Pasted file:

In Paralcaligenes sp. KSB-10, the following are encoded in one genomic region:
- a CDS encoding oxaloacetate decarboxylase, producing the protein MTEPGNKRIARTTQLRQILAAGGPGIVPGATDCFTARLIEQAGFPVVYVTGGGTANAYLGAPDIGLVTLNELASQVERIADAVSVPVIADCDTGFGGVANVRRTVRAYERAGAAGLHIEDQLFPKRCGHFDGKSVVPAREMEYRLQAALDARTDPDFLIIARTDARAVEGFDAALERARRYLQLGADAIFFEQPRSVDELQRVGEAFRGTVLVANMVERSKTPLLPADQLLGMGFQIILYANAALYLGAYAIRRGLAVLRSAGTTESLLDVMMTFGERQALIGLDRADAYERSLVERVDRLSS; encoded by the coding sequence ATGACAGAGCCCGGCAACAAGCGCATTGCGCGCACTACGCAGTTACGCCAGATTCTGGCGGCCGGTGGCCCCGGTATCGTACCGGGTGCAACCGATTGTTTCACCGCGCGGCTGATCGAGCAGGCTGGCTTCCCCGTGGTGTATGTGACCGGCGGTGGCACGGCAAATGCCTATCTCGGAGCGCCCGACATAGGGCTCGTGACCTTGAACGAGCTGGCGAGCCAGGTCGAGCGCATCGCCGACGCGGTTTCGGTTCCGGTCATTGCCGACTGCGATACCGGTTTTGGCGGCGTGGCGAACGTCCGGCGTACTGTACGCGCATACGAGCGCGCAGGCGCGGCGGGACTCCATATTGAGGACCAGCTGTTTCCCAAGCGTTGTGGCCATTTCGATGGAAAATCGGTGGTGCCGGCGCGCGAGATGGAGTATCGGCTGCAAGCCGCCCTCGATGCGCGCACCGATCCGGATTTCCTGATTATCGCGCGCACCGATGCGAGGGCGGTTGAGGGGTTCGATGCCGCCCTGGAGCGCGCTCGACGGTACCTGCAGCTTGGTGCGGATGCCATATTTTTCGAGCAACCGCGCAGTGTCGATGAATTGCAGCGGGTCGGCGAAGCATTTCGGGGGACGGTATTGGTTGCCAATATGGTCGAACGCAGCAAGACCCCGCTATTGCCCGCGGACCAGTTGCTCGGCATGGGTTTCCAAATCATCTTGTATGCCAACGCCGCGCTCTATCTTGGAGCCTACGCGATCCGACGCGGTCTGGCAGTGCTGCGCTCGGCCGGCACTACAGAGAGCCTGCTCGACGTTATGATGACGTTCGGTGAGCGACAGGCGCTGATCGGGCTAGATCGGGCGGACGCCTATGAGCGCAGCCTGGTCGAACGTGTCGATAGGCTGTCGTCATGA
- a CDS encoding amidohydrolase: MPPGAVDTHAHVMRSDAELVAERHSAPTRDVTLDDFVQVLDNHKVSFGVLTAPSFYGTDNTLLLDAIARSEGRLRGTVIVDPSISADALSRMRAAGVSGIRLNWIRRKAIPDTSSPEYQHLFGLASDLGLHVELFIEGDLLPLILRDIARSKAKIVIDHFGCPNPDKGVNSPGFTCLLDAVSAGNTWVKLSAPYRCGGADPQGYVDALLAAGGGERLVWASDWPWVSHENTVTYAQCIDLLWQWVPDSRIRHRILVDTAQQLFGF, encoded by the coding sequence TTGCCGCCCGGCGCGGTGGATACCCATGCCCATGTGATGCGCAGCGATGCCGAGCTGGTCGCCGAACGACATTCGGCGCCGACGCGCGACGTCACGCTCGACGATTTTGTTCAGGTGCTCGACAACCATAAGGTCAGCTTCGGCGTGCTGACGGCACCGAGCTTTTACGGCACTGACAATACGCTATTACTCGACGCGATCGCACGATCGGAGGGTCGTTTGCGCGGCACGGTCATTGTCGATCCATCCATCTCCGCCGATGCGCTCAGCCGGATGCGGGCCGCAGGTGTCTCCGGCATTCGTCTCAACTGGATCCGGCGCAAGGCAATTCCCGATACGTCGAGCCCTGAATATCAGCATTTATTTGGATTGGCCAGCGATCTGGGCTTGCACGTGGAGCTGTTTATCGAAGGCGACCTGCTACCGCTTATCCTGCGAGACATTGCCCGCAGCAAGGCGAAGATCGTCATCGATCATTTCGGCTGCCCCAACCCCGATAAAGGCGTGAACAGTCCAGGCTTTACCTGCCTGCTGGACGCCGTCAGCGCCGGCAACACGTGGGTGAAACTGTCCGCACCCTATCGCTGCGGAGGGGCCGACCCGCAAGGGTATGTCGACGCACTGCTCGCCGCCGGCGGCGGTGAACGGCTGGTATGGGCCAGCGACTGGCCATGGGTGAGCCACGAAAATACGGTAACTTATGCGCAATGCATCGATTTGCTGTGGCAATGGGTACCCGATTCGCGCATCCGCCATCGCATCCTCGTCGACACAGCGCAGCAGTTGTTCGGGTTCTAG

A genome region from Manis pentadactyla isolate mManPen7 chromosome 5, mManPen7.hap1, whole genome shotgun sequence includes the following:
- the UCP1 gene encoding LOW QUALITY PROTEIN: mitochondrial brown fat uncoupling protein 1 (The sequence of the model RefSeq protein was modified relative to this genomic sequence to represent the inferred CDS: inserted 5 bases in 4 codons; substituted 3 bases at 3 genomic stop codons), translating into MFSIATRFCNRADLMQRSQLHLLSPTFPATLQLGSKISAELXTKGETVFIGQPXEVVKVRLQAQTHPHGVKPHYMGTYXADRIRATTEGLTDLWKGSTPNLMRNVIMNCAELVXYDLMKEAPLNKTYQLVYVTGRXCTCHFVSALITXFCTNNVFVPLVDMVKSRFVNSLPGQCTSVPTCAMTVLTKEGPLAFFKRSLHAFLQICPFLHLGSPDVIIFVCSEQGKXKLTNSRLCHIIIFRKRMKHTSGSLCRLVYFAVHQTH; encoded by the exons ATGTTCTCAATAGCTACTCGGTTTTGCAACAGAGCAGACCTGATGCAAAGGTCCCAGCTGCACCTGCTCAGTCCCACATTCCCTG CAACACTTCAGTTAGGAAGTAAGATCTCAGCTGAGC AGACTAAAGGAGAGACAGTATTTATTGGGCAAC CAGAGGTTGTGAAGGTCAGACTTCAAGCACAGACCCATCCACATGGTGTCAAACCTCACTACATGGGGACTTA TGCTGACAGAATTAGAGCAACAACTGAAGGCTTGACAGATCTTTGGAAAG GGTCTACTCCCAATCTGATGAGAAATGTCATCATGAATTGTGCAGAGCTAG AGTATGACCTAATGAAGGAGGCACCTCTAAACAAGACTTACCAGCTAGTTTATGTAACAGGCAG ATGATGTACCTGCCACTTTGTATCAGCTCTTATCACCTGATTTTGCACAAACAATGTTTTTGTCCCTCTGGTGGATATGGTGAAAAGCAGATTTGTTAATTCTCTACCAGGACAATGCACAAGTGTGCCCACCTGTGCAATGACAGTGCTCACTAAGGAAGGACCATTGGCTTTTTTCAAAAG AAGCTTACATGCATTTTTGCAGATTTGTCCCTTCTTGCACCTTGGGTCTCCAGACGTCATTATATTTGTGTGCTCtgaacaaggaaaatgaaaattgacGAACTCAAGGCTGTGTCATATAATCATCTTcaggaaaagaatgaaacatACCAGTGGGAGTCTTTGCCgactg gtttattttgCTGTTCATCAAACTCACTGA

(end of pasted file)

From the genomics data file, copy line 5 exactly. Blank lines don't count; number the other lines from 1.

- the UCP1 gene encoding LOW QUALITY PROTEIN: mitochondrial brown fat uncoupling protein 1 (The sequence of the model RefSeq protein was modified relative to this genomic sequence to represent the inferred CDS: inserted 5 bases in 4 codons; substituted 3 bases at 3 genomic stop codons), translating into MFSIATRFCNRADLMQRSQLHLLSPTFPATLQLGSKISAELXTKGETVFIGQPXEVVKVRLQAQTHPHGVKPHYMGTYXADRIRATTEGLTDLWKGSTPNLMRNVIMNCAELVXYDLMKEAPLNKTYQLVYVTGRXCTCHFVSALITXFCTNNVFVPLVDMVKSRFVNSLPGQCTSVPTCAMTVLTKEGPLAFFKRSLHAFLQICPFLHLGSPDVIIFVCSEQGKXKLTNSRLCHIIIFRKRMKHTSGSLCRLVYFAVHQTH; encoded by the exons ATGTTCTCAATAGCTACTCGGTTTTGCAACAGAGCAGACCTGATGCAAAGGTCCCAGCTGCACCTGCTCAGTCCCACATTCCCTG CAACACTTCAGTTAGGAAGTAAGATCTCAGCTGAGC AGACTAAAGGAGAGACAGTATTTATTGGGCAAC CAGAGGTTGTGAAGGTCAGACTTCAAGCACAGACCCATCCACATGGTGTCAAACCTCACTACATGGGGACTTA TGCTGACAGAATTAGAGCAACAACTGAAGGCTTGACAGATCTTTGGAAAG GGTCTACTCCCAATCTGATGAGAAATGTCATCATGAATTGTGCAGAGCTAG AGTATGACCTAATGAAGGAGGCACCTCTAAACAAGACTTACCAGCTAGTTTATGTAACAGGCAG ATGATGTACCTGCCACTTTGTATCAGCTCTTATCACCTGATTTTGCACAAACAATGTTTTTGTCCCTCTGGTGGATATGGTGAAAAGCAGATTTGTTAATTCTCTACCAGGACAATGCACAAGTGTGCCCACCTGTGCAATGACAGTGCTCACTAAGGAAGGACCATTGGCTTTTTTCAAAAG AAGCTTACATGCATTTTTGCAGATTTGTCCCTTCTTGCACCTTGGGTCTCCAGACGTCATTATATTTGTGTGCTCtgaacaaggaaaatgaaaattgacGAACTCAAGGCTGTGTCATATAATCATCTTcaggaaaagaatgaaacatACCAGTGGGAGTCTTTGCCgactg gtttattttgCTGTTCATCAAACTCACTGA